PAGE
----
Analysis

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Last Updated on June 19, 2019, by eNotes Editorial. Word Count: 480

In Love , Toni Morrison tackles the hardest questions, whether mysteries of the heart or social injustice, through the lens of love and, by extension, its opposite, hate. At its core is a multi-generational family drama revolving around a patriarch’s love, unfolding within dramatic twentieth-century US events. Set primarily in...

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In Love, Toni Morrison tackles the hardest questions, whether mysteries of the heart or social injustice, through the lens of love and, by extension, its opposite, hate. At its core is a multi-generational family drama revolving around a patriarch’s love, unfolding within dramatic twentieth-century US events. Set primarily in African American coastal communities, moving from the turn of the century through the 1960s, Love draws the reader into American social issues of injustice, racism, and institutionalized discrimination, along with efforts both to cope with and to solve them.

After Bill Cosey’s death, his children and grandchildren struggle to understand who he loved best in life and thus who will now inherit his legacy. The rivalries are more than squabbles; one character describes her relatives as “fire ants.” Bill had created a fabulous resort, uniquely available to and prized by African Americans; it is described as a “haven” more than a “playground.” The reader continues to wonder if the twisting vagaries of love, and the aftershocks from withholding it, will threaten that legacy enough to completely disintegrate the strained family. The political and social climate of the US occupies almost equal billing with the family saga, however. The symbol and the reality of Bill’s success via his resort-hotel, and the multifaceted effects of later desegregation on black prosperity, help to keep the social dimensions grounded.

Challenging social conventions was part of Bill’s attitude toward life, including taking an eleven-year-old girl, Heed, as his wife, and thus having a granddaughter, Christine, the same age as his wife. The long-lasting feud between his wife and granddaughter, vying after Bill's death not only for the inheritance but the love it represents, gives structure to a sometimes diffuse plot. If his mistress, Celestial, had been ostensibly the object of his love, she might find a way to gain her legacy as well. And those who are outside the family but deeply entrenched in the resort—notably its cook, named just L, whose reflections form a refrain—remind the reader of the continued pressure of class within sectors of society.

Although Bill is in many ways the backbone of the Cosey family, it is the impact of his life through the feelings and beliefs of his descendants and their families that dominate the book. Each of them struggles not only to forge their own path in life but also to understand—and sometimes deliberately reject—the weight of Bill’s troubled life. Chapter titles such as Friend, Benefactor, Lover, Husband, Guardian, and Father may refer specifically to dimensions of him, but it remains open if they are more symbolic than real. Because many of the characters present in the contemporary time period venture far beyond the often claustrophobic world of the resort, they bring different social issues back with them and ensure attention to the complex, racially charged environment of the times.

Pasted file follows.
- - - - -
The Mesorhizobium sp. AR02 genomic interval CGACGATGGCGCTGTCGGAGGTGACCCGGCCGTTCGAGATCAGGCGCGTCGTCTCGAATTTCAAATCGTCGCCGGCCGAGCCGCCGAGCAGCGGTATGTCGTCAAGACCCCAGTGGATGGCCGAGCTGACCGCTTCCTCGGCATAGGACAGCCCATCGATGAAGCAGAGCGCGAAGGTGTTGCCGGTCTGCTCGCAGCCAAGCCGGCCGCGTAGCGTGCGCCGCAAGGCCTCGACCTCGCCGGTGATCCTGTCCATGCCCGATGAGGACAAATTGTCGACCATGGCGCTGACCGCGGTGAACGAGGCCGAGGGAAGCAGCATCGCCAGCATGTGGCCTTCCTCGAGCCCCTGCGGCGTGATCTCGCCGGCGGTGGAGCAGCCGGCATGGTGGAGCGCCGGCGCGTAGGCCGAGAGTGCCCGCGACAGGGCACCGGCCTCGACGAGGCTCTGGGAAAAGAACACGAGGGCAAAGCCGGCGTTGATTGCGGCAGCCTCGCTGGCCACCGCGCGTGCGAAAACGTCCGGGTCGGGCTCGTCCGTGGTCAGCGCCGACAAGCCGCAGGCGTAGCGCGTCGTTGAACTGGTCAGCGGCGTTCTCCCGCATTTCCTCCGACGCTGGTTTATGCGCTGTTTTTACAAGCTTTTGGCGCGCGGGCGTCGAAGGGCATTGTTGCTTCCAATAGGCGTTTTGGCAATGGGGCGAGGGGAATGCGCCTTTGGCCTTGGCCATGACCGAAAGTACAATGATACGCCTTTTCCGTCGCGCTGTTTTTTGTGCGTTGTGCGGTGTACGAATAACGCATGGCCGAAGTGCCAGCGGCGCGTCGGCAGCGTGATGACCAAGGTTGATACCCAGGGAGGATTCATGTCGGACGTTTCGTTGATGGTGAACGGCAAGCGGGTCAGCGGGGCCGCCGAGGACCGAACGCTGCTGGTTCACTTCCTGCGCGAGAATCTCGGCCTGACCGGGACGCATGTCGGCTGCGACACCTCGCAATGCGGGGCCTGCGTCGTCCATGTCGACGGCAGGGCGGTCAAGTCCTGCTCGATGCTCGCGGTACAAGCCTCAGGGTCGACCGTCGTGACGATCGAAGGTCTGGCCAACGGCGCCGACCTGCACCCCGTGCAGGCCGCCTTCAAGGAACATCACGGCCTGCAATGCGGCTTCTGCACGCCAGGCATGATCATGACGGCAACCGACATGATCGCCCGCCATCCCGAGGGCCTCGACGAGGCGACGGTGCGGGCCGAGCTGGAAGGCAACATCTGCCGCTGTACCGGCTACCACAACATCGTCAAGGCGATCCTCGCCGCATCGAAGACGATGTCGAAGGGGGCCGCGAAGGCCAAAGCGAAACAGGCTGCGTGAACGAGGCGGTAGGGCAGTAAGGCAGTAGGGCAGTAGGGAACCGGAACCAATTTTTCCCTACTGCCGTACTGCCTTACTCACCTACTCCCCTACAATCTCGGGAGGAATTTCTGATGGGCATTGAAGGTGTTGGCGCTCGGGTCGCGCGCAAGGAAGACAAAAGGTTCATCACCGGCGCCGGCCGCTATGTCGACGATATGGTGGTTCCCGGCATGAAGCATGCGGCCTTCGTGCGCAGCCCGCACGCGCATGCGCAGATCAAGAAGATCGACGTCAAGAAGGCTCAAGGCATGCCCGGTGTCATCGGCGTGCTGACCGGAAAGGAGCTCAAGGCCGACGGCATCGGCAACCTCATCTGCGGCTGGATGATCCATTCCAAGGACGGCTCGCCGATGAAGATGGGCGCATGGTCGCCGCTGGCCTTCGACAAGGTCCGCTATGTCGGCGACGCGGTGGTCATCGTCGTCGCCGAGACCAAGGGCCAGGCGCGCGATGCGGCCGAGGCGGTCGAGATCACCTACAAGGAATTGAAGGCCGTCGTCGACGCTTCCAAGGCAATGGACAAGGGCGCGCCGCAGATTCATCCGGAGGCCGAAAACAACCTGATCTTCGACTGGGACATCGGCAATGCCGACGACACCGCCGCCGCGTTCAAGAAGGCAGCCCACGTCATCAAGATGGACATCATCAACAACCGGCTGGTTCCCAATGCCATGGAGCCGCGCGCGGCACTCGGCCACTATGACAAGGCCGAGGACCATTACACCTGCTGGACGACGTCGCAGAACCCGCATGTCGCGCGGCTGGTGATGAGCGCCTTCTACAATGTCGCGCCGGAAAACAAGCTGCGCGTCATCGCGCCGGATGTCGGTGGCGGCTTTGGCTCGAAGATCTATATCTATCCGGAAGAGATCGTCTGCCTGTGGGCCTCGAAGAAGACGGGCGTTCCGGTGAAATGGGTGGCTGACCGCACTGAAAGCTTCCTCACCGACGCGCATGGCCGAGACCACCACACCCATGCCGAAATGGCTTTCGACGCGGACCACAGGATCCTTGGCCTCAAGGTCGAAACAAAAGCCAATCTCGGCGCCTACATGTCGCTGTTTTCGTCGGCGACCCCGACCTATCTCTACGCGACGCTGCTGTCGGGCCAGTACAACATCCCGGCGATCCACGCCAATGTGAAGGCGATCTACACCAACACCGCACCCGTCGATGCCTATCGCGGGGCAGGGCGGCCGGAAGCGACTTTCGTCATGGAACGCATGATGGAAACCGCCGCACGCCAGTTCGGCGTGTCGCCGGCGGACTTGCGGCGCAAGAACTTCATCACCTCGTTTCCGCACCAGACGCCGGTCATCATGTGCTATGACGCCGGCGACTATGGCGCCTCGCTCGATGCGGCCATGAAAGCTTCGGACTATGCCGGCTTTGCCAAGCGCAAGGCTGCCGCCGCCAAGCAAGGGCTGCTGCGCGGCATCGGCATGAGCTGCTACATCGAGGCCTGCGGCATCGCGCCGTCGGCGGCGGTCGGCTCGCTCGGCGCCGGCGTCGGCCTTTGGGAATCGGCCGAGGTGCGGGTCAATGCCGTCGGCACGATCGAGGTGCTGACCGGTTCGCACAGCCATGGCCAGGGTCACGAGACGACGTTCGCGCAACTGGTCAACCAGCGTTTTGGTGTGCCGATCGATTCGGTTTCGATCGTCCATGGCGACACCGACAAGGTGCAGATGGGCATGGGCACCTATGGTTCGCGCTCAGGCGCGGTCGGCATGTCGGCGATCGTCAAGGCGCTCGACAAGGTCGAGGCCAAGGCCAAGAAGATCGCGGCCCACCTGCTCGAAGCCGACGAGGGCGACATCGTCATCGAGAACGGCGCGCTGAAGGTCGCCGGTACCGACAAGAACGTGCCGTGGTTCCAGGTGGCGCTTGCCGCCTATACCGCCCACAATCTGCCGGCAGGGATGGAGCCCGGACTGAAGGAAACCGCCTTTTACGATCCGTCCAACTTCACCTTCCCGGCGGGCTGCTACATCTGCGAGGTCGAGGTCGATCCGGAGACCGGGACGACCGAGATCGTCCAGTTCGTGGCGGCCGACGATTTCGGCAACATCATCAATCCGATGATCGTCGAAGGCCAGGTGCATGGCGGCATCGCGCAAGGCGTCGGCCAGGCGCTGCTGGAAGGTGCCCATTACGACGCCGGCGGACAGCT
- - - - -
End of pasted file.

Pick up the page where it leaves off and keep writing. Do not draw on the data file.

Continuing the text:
Analysis

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Last Updated on May 6, 2015, by eNotes Editorial. Word Count: 1788

Toni Morrison has dealt with the complexities of love before—parental love, love between friends, romantic love, even supernatural love. Its need and its absence seem to be at the heart of every novel she has written, from her very first, The Bluest Eye (1970), through Paradise(1998). This incarnation of Love, her brief, intricate eighth novel, begins with a monologue, a soft, reassuring woman’s voice that introduces both characters and setting. The voice belongs to L, a chef and “an old woman embarrassed by the world.” An important fixture in this world, she has been around so long that no one remembers her full name anymore, although she will eventually reveal it to the reader. She holds all the secrets: She is the Chorus, the Wise Woman from Up Beach, the area where the poorest black folks live. L is able to bridge the distance between present and past as if they are one; her hum begins and ends the novel.

The most important character is Bill Cosey, once a powerful and respected man; the title of each chapter names one of the many roles he fills. Without him there would be no story, yet he is never really there. Viewed only through the eyes or thoughts of those who remember him, Cosey represents the past. His ghost pervades the book, and his influence continues to affect the present. Tall, handsome, rich, Cosey adores his first wife, who thinks far less of him when she discovers that his wealth comes from a police informer, his father, Dark Cosey. Dark worshiped money and was willing to sink to whatever level needed to acquire it, but he spent very little. When Bill Cosey inherits this blood money, he rejects his father’s greed and determines instead to spend his inheritance on everything the father despised: clothes, food, music, pleasure. He is generous with his money—or not, depending on who is speaking. Neither plaster saint nor scoundrel, he is both.

Pursuing his interests, Cosey buys a decaying whites-only club on the humid eastern seaboard and transforms it into a deluxe hotel and resort for well-to-do African Americans. L, who cooks for him nearly fifty years, is the hotel chef. Cosey takes local people out of the low-wage shellfish cannery at Up Beach and offers them better jobs and a more prosperous economy, even though his hotel does not welcome them except as employees. By the 1940’s the genial, popular Cosey is a widower, and Cosey’s Hotel and Resort is famous nationwide as “the best good time this side of the law,” attracting excellent jazz and decorous gambling.

The Cosey women revolve around him like satellites. The first is his daughter-in-law, May, the widow of his only son, who died young of walking pneumonia and left May with their daughter, Christine. When Cosey temporarily withdraws from the world to mourn his boy, L and May run the hotel in his place. May continues to devote her life to Cosey, allowing L to raise Christine. In later years Christine will harbor a great deal of anger toward her grandfather, believing that he consistently ignored her in favor of her former friend, Heed the Night Johnson.

When these two little girls first meet on the beach, Christine invites Heed for ice cream. They are soon best friends, although May never approves, despising the poor, illiterate Johnsons. However, the girls’ friendship falters when Cosey, in a sudden infatuation with eleven-year-old Heed, announces that he is going to marry her. Naïve little Heed, too dark-skinned ever to dance in the Cotton Club, is sold by her father for two hundred dollars and a new pocketbook. Both May and Christine (who will become her best friend’s granddaughter by marriage) resist the union to the point of hiding Heed’s wedding gown. Soon jealous Christine runs away from home, to a wild and difficult life. The broken friendship, the shift in the two girls’ relationship, is at the heart of a lifetime of bitterness.